V Conclusion: Concluding, it can be said that the legitimacy of the law based around the theoretical framework is undermined by it’s failure to address its aim and purpose. Whether they may be justifiable reasons to maintain the law, it is more so, unprecedented that the offensive language law not fall under any scrutiny or revistiation due to acknowledging the history based.

Bibliography

A Journal/Article/Book

  • David Brown et al, Criminal Laws: Materials and Commentary on Criminal Law and Process of
  • New South Wales (Federation Press, 6 th ed, 2015) 519-540.
  • J Quilter and L McNamara, “Time to define ‘the cornerstone of public order legislation’: The elements of offensive conduct and language under the summary offences Act 1988 (NSW)” (2013) 36(2) UNSWLJ 534.
  • Joanne Lennan, ‘The “Janus Faces” of offensive language laws, 1970-2005’ (2006) 8 UTS Law review 118-134.
  • Jurgen Habermas, Between Facts and Nonns: Contributions to a Discourse Theory of Law and Democracy (1996) 129.
  • New South Wales Anti-Discrimination Board, Study of Street Offences by Aborigines (1982) 42.
  • Sanderson, Jay and Kim Kelly, A Practical Guide to Legal Research (Lawbook, 2014).

B Cases

  • Coleman v Power (2004) 220 CLR 1, 33 [36].
  • He Kaw Teh v The Queen (1985) 157 CLR 523.
  • Jeffs v Graham (1987) 8 NSWLR 292.
  • Stutsel v Reid (1990) 20 NSWLR 661.

 

C Legislation

  • Offences in Public Places Act 1979 (NSW).
  • Summary Offences Act 1970 (NSW) s9.
  • Summary Offences Act 1988 (NSW) s4A.
  • Summary Offences Act 1988 (NSW) s 4(b).

D Treaties

 

E Others

  • Australian Law Reform Commission, Pathways to Justice–Inquiry into the Incarceration Rate of Aboriginal and Torres Strait Islander Peoples (Report No 133, December 2017).
  • MO Tubbs, From Penal Colony to Summary Penalty, An Historical Anatomy of an Offensive Act: The Summary Offences Act 1970, No 96 (NSW) (Thesis, Macquarie University. 1979).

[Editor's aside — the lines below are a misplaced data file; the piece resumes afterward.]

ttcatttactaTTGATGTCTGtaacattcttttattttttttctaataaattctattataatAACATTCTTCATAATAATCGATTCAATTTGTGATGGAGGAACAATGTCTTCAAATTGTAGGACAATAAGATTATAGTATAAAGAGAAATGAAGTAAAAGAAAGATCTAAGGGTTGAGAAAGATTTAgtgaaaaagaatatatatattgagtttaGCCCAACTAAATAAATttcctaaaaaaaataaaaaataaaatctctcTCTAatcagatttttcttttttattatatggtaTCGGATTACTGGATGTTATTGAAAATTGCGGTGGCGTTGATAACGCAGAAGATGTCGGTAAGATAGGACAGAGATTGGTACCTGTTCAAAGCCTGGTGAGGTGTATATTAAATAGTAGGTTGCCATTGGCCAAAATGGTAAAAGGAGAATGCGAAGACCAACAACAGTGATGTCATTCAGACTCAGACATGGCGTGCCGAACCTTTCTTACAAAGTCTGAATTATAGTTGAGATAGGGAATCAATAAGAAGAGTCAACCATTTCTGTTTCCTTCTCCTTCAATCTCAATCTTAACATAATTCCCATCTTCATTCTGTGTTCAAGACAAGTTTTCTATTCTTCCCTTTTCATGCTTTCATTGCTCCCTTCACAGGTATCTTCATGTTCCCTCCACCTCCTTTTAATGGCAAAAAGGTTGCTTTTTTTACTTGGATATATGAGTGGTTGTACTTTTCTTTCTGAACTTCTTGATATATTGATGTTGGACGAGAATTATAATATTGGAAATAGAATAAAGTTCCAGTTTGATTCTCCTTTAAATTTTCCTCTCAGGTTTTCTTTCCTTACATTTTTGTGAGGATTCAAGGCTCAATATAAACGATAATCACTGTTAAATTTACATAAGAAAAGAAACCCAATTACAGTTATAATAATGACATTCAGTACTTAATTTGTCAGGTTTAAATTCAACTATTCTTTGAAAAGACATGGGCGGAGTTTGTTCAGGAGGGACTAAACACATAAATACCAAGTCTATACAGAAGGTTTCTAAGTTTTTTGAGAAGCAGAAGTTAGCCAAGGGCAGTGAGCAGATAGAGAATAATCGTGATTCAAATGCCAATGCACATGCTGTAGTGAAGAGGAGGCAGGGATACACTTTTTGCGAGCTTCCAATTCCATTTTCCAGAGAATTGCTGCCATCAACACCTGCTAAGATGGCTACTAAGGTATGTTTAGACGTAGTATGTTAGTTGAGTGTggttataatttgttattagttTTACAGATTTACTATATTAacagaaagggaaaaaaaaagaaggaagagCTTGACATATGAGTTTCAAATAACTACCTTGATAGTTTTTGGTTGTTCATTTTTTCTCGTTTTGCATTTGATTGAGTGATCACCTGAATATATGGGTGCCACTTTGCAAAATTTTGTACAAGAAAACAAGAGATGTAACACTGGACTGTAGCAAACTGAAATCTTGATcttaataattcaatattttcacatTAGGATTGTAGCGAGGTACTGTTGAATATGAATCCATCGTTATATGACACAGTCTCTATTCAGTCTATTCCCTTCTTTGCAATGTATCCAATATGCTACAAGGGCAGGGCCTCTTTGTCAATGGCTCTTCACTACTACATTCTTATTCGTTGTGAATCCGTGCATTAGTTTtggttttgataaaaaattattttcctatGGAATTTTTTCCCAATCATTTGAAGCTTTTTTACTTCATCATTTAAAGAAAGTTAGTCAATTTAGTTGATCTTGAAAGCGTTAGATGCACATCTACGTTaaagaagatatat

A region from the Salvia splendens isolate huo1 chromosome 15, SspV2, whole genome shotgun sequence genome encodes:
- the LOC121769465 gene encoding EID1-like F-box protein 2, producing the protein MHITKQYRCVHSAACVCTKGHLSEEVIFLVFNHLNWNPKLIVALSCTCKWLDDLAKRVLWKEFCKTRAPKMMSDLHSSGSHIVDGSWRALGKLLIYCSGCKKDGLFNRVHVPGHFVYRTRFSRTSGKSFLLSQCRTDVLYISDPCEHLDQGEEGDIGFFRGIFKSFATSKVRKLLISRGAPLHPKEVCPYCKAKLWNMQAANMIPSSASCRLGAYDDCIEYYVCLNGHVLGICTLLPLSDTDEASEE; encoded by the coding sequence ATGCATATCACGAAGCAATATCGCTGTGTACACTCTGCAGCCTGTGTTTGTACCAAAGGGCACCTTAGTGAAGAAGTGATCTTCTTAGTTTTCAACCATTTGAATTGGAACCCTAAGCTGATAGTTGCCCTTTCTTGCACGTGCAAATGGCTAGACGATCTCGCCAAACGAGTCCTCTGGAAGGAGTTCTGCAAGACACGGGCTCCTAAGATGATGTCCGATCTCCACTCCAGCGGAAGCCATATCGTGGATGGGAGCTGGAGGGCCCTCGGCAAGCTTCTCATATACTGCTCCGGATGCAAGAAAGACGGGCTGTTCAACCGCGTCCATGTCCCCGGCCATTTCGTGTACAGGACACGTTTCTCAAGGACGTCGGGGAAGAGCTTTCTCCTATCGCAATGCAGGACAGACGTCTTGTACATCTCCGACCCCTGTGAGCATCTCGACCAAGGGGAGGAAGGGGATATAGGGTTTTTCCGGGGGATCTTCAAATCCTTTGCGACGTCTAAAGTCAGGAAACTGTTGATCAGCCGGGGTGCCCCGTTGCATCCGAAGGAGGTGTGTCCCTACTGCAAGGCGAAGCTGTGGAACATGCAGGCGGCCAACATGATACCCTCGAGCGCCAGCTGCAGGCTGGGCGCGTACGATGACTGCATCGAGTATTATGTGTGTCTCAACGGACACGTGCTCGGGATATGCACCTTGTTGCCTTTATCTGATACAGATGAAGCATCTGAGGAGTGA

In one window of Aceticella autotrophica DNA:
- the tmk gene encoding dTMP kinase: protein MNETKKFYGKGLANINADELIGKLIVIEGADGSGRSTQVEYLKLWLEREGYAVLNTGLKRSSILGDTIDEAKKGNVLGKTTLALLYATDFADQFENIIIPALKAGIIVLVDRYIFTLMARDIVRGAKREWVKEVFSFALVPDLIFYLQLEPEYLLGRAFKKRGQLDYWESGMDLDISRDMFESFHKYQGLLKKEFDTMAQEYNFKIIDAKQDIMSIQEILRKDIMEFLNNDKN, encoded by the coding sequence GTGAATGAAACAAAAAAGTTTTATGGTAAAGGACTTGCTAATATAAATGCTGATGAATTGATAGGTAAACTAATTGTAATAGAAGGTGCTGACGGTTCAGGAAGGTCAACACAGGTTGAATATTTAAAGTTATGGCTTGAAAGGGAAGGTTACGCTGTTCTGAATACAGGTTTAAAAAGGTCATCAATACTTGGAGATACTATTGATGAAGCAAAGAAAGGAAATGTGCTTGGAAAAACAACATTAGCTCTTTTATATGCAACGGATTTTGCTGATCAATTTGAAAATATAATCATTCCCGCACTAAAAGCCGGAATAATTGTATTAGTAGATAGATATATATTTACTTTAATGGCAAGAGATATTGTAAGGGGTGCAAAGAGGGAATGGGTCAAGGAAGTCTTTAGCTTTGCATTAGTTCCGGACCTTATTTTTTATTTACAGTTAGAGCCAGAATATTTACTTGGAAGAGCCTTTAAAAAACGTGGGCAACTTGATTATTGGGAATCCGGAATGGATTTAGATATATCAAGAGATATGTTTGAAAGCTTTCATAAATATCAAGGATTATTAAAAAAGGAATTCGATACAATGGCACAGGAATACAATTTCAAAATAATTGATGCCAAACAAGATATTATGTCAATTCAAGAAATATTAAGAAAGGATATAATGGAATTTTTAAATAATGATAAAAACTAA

• National Family Violence Prevention Legal Services, Submission 77.
  • NSW Bureau of Crime Statistics and Research 1994, New South Wales Recorded Crime Statistics 1993, NSW Bureau of Crime Statistics and Research, Sydney.
  • NSW Bar Association, Submission 88.
  • New South Wales, Parliamentary Debates, Legislative Assembly, 31 May 1988, 804.
  • University of Sydney, Referencing and Citation Styles: AGLC4 (2019)
  • < https://libguides.library.usyd.edu.au/c.php?g=508212&p=3476376 >.

[1] David Brown et al, Criminal Laws: Materials and Commentary on Criminal Law and Process of New South Wales (Federation Press, 6 th ed, 2015)518.

[2] Summary Offences Act 1988 (NSW) s 4(b).

[3] David Brown et al, Criminal Laws: Materials and Commentary on Criminal Law and Process of New South Wales (Federation Press, 6 th ed, 2015)518.

[4] Jurgen Habermas, Between Facts and Nonns: Contributions to a Discourse Theory of Law and Democracy (1996) 129.

[5] Ibid.

[6] David Brown et al, Criminal Laws: Materials and Commentary on Criminal Law and Process of New South Wales (Federation Press, 6 th ed, 2015)533.

[7] J Quilter and L McNamara, “Time to define ‘the cornerstone of public order legislation’: The elements of offensive conduct and language under the summary offences Act 1988 (NSW)” (2013) 36(2) UNSWLJ 534.

[8] He Kaw Teh v The Queen (1985) 157 CLR 523.

[9] Summary Offences Act 1988 (NSW) s4A.

[10] He Kaw Teh v The Queen (1985) 157 CLR 523.

[11] Ibid.

[12]Jeffs v Graham (1987) 8 NSWLR 292.

[13] Ibid.

[14] He Kaw Teh v The Queen (1985) 157 CLR 523.

[15] Ibid.

[16] Summary Offences Act 1970 (NSW) s9.

[17] Ibid.

[18] MO Tubbs, From Penal Colony to Summary Penalty, An Historical Anatomy of an Offensive Act: The Summary Offences Act 1970, No 96 (NSW) (Thesis, Macquarie University. 1979).

[19] Ibid.

[20] New South Wales Anti-Discrimination Board, Study of Street Offences by Aborigines (1982) 42.

[21] Summary Offences Act 1988 (NSW) s4A.

[22] Offences in Public Places Act 1979 (NSW).

[23]  J Quilter and L McNamara, “Time to define ‘the cornerstone of public order legislation’: The elements of offensive conduct and language under the summary offences Act 1988 (NSW)” (2013) 36(2) UNSWLJ 534.

[24] New South Wales, Parliamentary Debates, Legislative Assembly, 31 May 1988, 804.

[25]  J Quilter and L McNamara, “Time to define ‘the cornerstone of public order legislation’: The elements of offensive conduct and language under the summary offences Act 1988 (NSW)” (2013) 36(2) UNSWLJ 534.

[26] Stutsel v Reid (1990) 20 NSWLR 661.

[27] Australian Law Reform Commission, Pathways to Justice–Inquiry into the Incarceration Rate of Aboriginal and Torres Strait Islander Peoples (Report No 133, December 2017).

[28] See, eg, NSW Bar Association, Submission 88.

[29] Coleman v Power (2004) 220 CLR 1, 33 [36].

[30]  Australian Law Reform Commission, Pathways to Justice–Inquiry into the Incarceration Rate of Aboriginal and Torres Strait Islander Peoples (Report No 133, December 2017).

[31] National Family Violence Prevention Legal Services, Submission 77.